Foxboro High School Students Take the No First Time Pledge
In Foxboro High School in Massachusetts, students took the No First Time pledge, which asked them to promise not to use opioids or other dangerous drugs for even as an experiment. This program promotes drug awareness education, and it sponsored over 30 other school presentations meant to help educate students about the danger of drug abuse and experimentation.
Speakers at the presentation in Foxboro included Stephanie and John Greene of Easton, Massachusetts who experienced this issue first-hand with their son, Evan. Evan became addicted to opioids and eventually died of an overdose. John Fanning, a state trooper, and Matthew O’Malley, a recovering addict and recovery coach who manages two sober houses, also spoke at the event.
One of the points they tried to hammer home was the potential for all drug abuse experimentations to end in addiction, or even worse, death. They wanted the students to understand that drug abuse is getting worse in the state of Massachusetts, especially because the drugs themselves are becoming more dangerous. For example, fentanyl, which is 50 times stronger than morphine, is killing more and more people every year. The speakers also gave the students a run-down on how to recognize substance abuse in a loved one.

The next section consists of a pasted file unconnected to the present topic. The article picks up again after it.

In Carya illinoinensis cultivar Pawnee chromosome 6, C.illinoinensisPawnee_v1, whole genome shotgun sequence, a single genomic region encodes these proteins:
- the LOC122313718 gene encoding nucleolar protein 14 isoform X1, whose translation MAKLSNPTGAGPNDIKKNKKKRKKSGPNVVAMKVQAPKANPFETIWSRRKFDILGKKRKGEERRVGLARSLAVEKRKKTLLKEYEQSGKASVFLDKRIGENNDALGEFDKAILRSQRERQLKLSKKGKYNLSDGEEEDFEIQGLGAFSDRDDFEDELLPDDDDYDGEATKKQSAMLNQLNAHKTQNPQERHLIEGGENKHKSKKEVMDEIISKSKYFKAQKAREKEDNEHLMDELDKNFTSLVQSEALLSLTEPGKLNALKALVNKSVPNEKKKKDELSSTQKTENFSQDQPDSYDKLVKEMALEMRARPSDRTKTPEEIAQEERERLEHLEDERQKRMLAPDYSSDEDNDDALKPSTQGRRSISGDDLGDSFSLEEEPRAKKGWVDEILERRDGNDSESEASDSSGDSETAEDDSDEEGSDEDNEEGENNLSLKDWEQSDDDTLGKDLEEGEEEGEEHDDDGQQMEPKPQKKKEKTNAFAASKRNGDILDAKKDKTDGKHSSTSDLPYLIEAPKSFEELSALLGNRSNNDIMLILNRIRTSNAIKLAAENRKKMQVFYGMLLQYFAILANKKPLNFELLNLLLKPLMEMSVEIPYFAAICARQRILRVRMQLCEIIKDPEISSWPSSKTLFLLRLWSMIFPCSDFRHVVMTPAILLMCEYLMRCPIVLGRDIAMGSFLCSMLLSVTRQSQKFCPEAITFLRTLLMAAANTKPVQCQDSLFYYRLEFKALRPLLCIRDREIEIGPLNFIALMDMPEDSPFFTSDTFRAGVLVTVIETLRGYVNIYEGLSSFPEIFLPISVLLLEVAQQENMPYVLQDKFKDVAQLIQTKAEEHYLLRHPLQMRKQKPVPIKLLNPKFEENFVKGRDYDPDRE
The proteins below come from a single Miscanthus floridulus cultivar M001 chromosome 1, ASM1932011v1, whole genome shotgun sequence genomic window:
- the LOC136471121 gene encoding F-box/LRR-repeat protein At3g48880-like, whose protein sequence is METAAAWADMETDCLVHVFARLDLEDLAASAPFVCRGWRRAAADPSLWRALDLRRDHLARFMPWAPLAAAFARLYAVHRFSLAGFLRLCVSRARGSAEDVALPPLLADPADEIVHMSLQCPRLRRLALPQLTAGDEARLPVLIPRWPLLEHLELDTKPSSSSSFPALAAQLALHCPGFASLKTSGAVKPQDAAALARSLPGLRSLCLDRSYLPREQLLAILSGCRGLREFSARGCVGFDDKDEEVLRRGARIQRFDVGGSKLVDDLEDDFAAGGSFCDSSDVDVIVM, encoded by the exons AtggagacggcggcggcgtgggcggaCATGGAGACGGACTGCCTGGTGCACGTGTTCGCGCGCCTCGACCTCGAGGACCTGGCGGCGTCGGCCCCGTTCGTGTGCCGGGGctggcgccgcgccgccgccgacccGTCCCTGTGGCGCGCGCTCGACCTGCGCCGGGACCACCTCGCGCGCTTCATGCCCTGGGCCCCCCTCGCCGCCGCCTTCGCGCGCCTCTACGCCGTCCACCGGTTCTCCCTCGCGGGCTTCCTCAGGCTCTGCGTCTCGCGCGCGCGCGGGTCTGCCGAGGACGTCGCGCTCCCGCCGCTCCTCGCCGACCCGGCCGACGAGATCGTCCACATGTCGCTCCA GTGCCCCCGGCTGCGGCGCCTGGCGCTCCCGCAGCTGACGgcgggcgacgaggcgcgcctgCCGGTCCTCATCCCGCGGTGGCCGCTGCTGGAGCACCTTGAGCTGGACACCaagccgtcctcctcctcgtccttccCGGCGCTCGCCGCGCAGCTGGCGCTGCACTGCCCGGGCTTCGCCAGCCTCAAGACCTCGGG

Drug Abuse and Overdose in Massachusetts
The substance abuse epidemic is severe in the state of Massachusetts, none more so than that which is related to opioid abuse. According to the Massachusetts Department of Health, opioid related deaths jumped to four times higher in 2015 than they were in 2000. Between the years of 2013 and 2014, two-thirds of the cities and towns in the state saw at least one opioid-related death. In addition, the number of opioid prescriptions available to Massachusetts residents have increased at least 7 percent since the year 2000.
How Can I Recognize Opioid Abuse in a Loved One?
Opioid abusers can become addicted very quickly, which is one of the reasons it can be easy to recognize this problem in a loved one. However, the sooner you get help, the better your friend or family member’s chances will be when it comes to recovery.
A person who is abusing opioids will
- Have small pupils when high
- Experience mood swings
- Become hostile if you ask about their substance abuse
- Often experience headaches, nausea, constipation, and dry mouth
- Potentially experience seizures, heart failure, or low blood pressure
- Wear long sleeves and pants to hide track marks if injecting drugs
- Put their use of the substance abuse above all else
- Become angry, hostile, irritable, or depressed when unable to take the drug
- Hide paraphernalia in their room or their home including
- Cotton balls
- Pill bottles
The individual may not be immediately open to the concept of getting help, and if this occurs, you may want to stage an intervention with friends and family members who are also worried about their well-being.